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The Interaction between the Yang Cycle and Iron Metabolism Has Been Discovered

Source: Biotechnology Research Institute

Scientists of the Crop Metabolic Regulation and Nutritional Fortification Team, Biotechnology Research Institute, Chinese Academy of Agricultural Sciences have recently uncovered a novel Fe homeostasis mechanism in crops. They elaborated that the Yang Cycle affects iron uptake and transport by regulating nicotianamine (NA) synthesis in graminaceous plants. This study provides gene resources and a theoretical basis for breeding iron-fortified crops, and the corresponding mechanism has been published in Plant Physiology.

 

Iron is an essential trace mineral element for the growth and development of the human body and plants. Iron deficiency in the human diet leads to health problems such as anemia, affecting more than one billion people. Besides, insufficient iron intake leads to substantial yield reduction of crops. Therefore, understanding the regulatory mechanism of iron uptake and transport in plants contributes to the breeding of iron-fortified crops and thereby alleviates anemia and other health problems caused by iron deficiency. It is well known that plants produce iron chelators (NA and phytosiderophores) to uptake and transport iron. The Yang cycle is a classic metabolic cycle essential for sustaining high rates of ethylene and PA synthesis in plants. NA is also an extended product of the Yang cycle, whereas the relationship between NA biosynthesis and the Yang cycle remains unclear in crops.

 

Maize Interveinal Chlorosis 1 (mic1) encodes a 5’-methylthioadenosine nucleosidase, which is essential for 5’-methylthioadenosine salvage, the first reaction of the Yang cycle. The mic1 mutant displays interveinal chlorosis phenotype and growth retardation, with reduced iron levels in seedlings. Further analysis revealed that iron deficiency of mic1 is caused by nicotinamide metabolism disorders, though the phenotype is similar to that of known iron-transporter mutants. Then, the interaction between NA biosynthesis and the Yang cycle was finally confirmed by exogenous and in vivo supply of NA to the mic1 mutant. These findings shed light on a novel aspect of Fe homeostasis regulation in maize and provide a theoretical basis for breeding iron-rich maize varieties.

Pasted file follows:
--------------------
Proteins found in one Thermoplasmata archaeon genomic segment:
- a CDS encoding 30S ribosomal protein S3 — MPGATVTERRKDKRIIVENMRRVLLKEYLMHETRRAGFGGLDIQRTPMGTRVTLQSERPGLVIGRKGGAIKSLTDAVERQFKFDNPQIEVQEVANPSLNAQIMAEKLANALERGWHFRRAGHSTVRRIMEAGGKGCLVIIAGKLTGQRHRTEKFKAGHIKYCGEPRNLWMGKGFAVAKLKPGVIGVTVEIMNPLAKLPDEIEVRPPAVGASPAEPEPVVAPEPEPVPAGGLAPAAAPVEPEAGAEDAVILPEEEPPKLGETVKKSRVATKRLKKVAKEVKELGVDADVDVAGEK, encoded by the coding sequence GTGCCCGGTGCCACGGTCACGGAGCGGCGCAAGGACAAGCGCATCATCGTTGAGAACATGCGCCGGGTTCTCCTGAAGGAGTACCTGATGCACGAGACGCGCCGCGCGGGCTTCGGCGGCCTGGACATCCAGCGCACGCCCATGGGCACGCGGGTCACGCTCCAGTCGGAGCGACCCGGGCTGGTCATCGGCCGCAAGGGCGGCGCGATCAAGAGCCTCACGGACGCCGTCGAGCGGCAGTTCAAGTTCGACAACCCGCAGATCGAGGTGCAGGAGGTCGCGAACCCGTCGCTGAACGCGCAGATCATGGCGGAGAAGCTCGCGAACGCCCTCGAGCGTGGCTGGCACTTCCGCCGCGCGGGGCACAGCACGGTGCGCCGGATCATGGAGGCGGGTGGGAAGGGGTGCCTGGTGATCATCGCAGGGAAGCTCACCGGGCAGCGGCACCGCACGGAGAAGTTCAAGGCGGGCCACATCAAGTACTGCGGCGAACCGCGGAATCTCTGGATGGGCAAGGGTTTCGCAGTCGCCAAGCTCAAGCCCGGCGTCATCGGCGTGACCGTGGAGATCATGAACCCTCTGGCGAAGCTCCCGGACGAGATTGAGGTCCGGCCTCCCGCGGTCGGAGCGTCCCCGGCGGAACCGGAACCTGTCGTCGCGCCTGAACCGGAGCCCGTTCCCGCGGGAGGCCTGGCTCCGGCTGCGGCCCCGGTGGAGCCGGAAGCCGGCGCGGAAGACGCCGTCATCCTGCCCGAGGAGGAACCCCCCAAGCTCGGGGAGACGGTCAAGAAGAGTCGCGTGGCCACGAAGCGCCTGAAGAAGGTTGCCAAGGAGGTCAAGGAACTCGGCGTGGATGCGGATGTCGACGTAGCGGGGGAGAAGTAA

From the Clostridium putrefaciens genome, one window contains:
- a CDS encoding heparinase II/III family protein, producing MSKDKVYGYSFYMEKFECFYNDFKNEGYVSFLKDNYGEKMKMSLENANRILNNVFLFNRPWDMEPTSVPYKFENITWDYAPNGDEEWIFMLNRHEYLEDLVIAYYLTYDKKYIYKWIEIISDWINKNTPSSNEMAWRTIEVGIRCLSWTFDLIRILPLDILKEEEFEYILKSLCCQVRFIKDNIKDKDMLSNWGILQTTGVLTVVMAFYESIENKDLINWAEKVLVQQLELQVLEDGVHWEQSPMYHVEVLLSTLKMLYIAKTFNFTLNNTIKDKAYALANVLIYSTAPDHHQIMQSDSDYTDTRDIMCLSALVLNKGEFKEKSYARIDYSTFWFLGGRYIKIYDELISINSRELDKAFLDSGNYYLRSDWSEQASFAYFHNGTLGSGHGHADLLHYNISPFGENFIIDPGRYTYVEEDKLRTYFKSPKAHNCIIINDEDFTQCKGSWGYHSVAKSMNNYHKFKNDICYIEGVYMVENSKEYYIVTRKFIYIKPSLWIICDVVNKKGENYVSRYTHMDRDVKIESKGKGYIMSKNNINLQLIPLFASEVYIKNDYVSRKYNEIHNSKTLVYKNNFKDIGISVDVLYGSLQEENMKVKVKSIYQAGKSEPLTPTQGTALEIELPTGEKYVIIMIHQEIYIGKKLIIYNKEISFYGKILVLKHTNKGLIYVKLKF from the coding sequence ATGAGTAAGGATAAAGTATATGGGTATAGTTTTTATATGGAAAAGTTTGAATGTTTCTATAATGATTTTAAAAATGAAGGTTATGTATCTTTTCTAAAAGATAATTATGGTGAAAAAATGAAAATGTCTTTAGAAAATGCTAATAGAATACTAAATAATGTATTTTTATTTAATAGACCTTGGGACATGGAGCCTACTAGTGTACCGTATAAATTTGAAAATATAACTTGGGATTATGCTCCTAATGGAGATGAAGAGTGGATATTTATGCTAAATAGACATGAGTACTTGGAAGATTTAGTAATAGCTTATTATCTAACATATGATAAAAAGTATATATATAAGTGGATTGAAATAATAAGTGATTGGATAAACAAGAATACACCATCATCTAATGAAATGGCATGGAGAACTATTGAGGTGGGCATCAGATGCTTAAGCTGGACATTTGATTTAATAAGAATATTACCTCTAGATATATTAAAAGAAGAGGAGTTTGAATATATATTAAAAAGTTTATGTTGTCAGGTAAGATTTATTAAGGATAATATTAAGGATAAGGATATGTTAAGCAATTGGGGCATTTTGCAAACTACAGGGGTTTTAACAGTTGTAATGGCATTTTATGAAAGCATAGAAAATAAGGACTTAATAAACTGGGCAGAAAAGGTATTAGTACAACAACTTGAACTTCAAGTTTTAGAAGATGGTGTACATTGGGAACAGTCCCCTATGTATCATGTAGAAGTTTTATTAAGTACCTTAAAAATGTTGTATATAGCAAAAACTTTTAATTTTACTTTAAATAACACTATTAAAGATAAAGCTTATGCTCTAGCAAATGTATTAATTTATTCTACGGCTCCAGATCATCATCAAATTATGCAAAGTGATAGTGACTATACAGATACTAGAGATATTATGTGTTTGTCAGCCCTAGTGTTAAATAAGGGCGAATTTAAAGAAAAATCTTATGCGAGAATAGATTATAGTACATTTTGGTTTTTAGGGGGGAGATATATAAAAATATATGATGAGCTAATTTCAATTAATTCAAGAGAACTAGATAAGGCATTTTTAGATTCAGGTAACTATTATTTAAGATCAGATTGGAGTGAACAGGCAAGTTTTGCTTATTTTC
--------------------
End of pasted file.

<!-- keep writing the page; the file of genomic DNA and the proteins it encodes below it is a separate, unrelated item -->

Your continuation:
This work,collaborated with the National Maize Improvement Center in China Agricultural University, was supported by the National Key Research and Development Program of China, the Modern Maize Industry Technology System, the National Natural Science Foundation of China, and the National Special Program for GMO Development of China.

 

Link for this paper:

https://academic.oup.com/plphys/advance-article-abstract/doi/10.1093/plphys/kiac009/6517793?redirectedFrom=fulltext

 

 

By Chen Rumei (chenrumei@caas.cn)